ENVIRONMENTAL IMPACT

Buying second hand, reupholstering a well made chair, fixing whats broken and being a conscious consumer when purchasing new, these options reduce landfill. Look to companies such as Tala, who offset their emissions by supporting reforestation.

“We think it’s pretty cool that trees absorb Carbon Dioxide to grow and produce Oxygen. By planting more we can reduce Carbon emissions and increase our impact. That is why we support reforestation programmes around the world. By choosing Tala, you are helping to restore a healthy planet for future generations.”Tala

LET YOUR HOME GROW AS YOU DO

I appreciate there are those who move into a new home, desire to have it furnished within a couple weeks and are happy to be finished decorating. I also understand (from a professional perspective) there are deadlines to be met. Sometimes I simply cant afford to spend a year sourcing a perfectly-aged piece for a clients home. But if you do have time, take it. Try to see
your home as an ongoing project without a specific timeline. If we simply give ourselves time to slow down, we will find that our home isn’t a generic, characterless place, but that it changes with time to become your own personal story. A story of ethics, travel, taste, personality, growing families and love.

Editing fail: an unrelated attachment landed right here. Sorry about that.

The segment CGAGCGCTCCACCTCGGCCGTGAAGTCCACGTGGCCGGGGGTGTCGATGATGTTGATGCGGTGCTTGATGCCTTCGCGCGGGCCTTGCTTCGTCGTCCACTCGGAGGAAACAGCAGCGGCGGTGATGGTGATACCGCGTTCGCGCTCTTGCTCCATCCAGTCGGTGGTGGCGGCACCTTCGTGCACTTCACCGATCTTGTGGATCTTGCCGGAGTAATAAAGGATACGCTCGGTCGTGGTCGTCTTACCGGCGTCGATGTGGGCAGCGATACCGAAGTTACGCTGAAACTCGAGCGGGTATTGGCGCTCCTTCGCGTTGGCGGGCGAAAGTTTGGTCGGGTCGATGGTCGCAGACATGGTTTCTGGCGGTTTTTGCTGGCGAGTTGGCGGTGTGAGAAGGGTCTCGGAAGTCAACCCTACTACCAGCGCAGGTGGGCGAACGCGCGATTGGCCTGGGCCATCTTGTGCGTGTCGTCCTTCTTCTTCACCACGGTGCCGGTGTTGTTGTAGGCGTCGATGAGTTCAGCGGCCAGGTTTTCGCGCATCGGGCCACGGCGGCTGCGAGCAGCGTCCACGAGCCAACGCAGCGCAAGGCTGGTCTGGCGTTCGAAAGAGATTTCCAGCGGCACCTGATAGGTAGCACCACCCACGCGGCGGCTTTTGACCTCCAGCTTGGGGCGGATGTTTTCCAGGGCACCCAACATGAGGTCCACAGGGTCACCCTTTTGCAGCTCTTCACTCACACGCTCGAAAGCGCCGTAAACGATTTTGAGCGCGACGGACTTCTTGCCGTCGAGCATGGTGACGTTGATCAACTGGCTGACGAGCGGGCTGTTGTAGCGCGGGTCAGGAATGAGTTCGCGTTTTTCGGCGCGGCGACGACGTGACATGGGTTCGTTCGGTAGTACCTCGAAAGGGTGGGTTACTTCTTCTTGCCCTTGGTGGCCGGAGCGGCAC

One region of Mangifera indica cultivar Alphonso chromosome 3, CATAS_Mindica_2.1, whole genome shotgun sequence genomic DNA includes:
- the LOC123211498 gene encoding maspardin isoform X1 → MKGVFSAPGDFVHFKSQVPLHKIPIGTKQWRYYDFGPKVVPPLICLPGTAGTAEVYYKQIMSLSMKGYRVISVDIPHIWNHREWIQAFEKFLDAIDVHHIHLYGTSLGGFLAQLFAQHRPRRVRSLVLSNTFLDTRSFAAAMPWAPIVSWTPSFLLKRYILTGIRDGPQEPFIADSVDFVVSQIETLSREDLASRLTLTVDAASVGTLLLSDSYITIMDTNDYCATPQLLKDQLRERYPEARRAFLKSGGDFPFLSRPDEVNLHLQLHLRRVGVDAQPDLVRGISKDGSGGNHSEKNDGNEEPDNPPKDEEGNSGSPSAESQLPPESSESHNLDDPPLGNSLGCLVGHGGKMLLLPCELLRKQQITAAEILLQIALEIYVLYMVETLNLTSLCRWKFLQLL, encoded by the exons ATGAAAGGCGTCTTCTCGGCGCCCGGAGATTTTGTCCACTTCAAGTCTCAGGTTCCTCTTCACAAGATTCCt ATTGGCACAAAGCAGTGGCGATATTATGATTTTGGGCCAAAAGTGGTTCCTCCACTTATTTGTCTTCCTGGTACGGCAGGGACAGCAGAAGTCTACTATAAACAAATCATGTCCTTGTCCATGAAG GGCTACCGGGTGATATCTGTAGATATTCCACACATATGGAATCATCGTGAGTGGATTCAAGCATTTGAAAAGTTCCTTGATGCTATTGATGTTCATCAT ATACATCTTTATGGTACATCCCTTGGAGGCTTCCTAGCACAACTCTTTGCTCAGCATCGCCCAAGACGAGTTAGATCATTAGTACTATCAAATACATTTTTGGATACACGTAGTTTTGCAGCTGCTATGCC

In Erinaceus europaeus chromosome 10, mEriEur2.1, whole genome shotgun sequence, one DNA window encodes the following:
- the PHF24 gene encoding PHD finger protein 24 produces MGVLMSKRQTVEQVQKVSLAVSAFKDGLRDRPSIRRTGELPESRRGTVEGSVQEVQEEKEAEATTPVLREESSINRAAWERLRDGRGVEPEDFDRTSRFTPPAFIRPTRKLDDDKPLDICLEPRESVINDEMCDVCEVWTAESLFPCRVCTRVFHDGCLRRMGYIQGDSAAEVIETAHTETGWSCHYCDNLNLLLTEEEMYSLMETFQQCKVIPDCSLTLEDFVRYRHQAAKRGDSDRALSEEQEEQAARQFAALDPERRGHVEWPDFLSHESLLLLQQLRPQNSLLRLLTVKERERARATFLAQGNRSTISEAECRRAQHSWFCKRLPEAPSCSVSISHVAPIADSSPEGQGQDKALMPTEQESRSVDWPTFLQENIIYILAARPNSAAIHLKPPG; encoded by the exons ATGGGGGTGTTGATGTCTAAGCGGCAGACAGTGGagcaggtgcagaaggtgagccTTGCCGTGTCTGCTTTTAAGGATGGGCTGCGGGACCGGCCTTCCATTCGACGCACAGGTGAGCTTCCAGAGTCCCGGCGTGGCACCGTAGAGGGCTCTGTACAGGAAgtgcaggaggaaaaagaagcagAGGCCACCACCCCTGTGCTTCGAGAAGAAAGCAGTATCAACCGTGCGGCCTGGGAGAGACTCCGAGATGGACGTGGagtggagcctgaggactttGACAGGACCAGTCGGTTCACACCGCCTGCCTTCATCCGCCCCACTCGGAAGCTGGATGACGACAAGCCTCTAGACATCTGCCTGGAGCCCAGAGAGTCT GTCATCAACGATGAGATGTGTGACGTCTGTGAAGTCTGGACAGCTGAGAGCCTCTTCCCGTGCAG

INTERIOR DESIGN IS SUCCESSFUL IF IT THOUGHTFULLY REFLECTS WHO YOU ARE AND HOW YOU LIVE.” – Jill Bennett

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A list of ethical companies I recommend are as follows

FABRIC

Designers Guild: An innovative recycled fabric range – woven in Italy from yarns recycled from the fashion industry:

PAINT

Edward Bulmer: Edward is an active eco-zcampaigner, hosting an annual Spring Greens Fair at his HQ in Herefordshire and chairing one of the UK’s most forward thinking foundations on sustainable living. Natural, plastic free paint.

Little Greene – Little Greene have always been totally committed to the ongoing well-being and protection of the world environment and in 2004 were one of the first UK paint manufacturers to achieve the European environmental standard BS EN ISO 14001.

LIGHTING

Tala – Founded on the premise that good design can help mitigate climate change.

LZF LAMPS – All LZF lamps are handmade from FSC natural wood veneer, ensuring their origin from controlled forests and guaranteeing our sustainability and environmental commitment.

FURNITURE

Look for pieces made from sustainably harvested wood, certified by the Forest Stewardship Council. Also look for Cradle-to-Cradle certification, awarded to products that are produced in eco-friendly ways.

Ercol – Ercol furniture is a high quality product, designed to provide years of service before needing replacing, and so helping reduce waste.

West Elm – Look to leading authorities in sustainable sourcing, ethical design and responsible manufacturing and work to meet their standards.